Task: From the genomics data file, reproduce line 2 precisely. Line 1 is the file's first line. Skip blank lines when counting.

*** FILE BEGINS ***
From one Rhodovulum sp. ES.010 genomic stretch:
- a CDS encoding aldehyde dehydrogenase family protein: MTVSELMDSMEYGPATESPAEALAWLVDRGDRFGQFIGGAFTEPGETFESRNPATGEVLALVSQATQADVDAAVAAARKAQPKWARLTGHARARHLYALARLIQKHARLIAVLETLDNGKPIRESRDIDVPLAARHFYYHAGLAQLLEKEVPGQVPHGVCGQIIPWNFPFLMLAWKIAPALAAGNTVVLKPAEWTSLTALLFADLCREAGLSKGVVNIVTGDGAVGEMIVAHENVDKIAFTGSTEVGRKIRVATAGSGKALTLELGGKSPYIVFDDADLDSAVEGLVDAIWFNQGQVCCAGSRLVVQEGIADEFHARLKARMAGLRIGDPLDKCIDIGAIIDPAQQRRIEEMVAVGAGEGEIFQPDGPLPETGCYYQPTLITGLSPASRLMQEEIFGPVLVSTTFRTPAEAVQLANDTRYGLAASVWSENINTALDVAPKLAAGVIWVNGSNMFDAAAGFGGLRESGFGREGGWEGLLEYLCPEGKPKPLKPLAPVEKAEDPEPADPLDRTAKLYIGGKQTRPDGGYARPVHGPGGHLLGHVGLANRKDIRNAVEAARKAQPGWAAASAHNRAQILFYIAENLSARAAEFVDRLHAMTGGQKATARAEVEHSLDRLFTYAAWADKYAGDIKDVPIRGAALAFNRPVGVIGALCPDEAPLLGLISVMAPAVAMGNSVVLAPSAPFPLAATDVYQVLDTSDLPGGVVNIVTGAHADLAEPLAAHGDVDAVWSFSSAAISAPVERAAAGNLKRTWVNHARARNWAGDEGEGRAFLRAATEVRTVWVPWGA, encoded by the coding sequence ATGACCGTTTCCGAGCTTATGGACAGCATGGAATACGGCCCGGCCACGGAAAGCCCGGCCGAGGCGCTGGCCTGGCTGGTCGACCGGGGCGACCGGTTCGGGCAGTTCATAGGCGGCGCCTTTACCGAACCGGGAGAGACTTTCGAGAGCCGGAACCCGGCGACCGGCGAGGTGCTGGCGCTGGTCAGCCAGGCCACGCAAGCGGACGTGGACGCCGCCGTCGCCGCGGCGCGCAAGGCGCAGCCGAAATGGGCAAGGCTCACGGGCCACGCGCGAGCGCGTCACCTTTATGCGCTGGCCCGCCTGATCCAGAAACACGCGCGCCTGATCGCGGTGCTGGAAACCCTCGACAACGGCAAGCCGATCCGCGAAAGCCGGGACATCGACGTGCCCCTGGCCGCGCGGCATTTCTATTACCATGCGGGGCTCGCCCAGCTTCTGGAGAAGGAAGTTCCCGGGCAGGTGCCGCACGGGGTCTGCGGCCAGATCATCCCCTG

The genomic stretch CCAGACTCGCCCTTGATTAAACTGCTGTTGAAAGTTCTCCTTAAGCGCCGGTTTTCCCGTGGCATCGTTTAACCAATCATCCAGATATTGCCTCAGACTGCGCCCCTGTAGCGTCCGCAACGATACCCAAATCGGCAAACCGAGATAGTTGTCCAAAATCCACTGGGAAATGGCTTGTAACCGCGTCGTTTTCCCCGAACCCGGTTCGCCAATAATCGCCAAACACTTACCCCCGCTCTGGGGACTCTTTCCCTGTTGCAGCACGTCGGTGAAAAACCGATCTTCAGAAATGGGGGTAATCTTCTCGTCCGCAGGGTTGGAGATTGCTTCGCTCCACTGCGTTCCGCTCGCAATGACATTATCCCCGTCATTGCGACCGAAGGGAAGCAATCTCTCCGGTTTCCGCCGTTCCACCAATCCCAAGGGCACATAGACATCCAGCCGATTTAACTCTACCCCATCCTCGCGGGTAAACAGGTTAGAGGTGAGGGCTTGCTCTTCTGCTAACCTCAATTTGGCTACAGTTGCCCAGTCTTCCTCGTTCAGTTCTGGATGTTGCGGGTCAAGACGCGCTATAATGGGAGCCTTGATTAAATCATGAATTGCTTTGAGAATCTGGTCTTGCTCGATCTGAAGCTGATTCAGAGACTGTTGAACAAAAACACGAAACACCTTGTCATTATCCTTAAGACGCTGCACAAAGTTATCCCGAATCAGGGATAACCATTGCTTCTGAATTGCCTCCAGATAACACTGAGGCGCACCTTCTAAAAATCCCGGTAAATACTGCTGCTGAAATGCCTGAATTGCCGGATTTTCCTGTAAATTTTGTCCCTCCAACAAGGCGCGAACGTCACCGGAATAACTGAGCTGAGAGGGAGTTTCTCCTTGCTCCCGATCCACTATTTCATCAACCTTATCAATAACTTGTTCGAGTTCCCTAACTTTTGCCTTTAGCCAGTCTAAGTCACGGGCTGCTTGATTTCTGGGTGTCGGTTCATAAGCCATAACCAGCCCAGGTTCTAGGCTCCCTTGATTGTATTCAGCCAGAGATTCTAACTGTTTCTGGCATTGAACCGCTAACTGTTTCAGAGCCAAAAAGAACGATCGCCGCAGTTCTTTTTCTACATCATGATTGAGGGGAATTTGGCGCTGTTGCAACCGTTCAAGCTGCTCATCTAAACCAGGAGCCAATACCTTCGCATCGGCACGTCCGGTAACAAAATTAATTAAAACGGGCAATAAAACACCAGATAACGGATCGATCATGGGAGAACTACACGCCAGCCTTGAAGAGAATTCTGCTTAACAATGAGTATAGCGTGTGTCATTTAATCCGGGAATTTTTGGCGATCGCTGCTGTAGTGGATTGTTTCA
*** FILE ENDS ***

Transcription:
- a CDS encoding aldehyde dehydrogenase family protein: MTVSELMDSMEYGPATESPAEALAWLVDRGDRFGQFIGGAFTEPGETFESRNPATGEVLALVSQATQADVDAAVAAARKAQPKWARLTGHARARHLYALARLIQKHARLIAVLETLDNGKPIRESRDIDVPLAARHFYYHAGLAQLLEKEVPGQVPHGVCGQIIPWNFPFLMLAWKIAPALAAGNTVVLKPAEWTSLTALLFADLCREAGLSKGVVNIVTGDGAVGEMIVAHENVDKIAFTGSTEVGRKIRVATAGSGKALTLELGGKSPYIVFDDADLDSAVEGLVDAIWFNQGQVCCAGSRLVVQEGIADEFHARLKARMAGLRIGDPLDKCIDIGAIIDPAQQRRIEEMVAVGAGEGEIFQPDGPLPETGCYYQPTLITGLSPASRLMQEEIFGPVLVSTTFRTPAEAVQLANDTRYGLAASVWSENINTALDVAPKLAAGVIWVNGSNMFDAAAGFGGLRESGFGREGGWEGLLEYLCPEGKPKPLKPLAPVEKAEDPEPADPLDRTAKLYIGGKQTRPDGGYARPVHGPGGHLLGHVGLANRKDIRNAVEAARKAQPGWAAASAHNRAQILFYIAENLSARAAEFVDRLHAMTGGQKATARAEVEHSLDRLFTYAAWADKYAGDIKDVPIRGAALAFNRPVGVIGALCPDEAPLLGLISVMAPAVAMGNSVVLAPSAPFPLAATDVYQVLDTSDLPGGVVNIVTGAHADLAEPLAAHGDVDAVWSFSSAAISAPVERAAAGNLKRTWVNHARARNWAGDEGEGRAFLRAATEVRTVWVPWGA, encoded by the coding sequence ATGACCGTTTCCGAGCTTATGGACAGCATGGAATACGGCCCGGCCACGGAAAGCCCGGCCGAGGCGCTGGCCTGGCTGGTCGACCGGGGCGACCGGTTCGGGCAGTTCATAGGCGGCGCCTTTACCGAACCGGGAGAGACTTTCGAGAGCCGGAACCCGGCGACCGGCGAGGTGCTGGCGCTGGTCAGCCAGGCCACGCAAGCGGACGTGGACGCCGCCGTCGCCGCGGCGCGCAAGGCGCAGCCGAAATGGGCAAGGCTCACGGGCCACGCGCGAGCGCGTCACCTTTATGCGCTGGCCCGCCTGATCCAGAAACACGCGCGCCTGATCGCGGTGCTGGAAACCCTCGACAACGGCAAGCCGATCCGCGAAAGCCGGGACATCGACGTGCCCCTGGCCGCGCGGCATTTCTATTACCATGCGGGGCTCGCCCAGCTTCTGGAGAAGGAAGTTCCCGGGCAGGTGCCGCACGGGGTCTGCGGCCAGATCATCCCCTG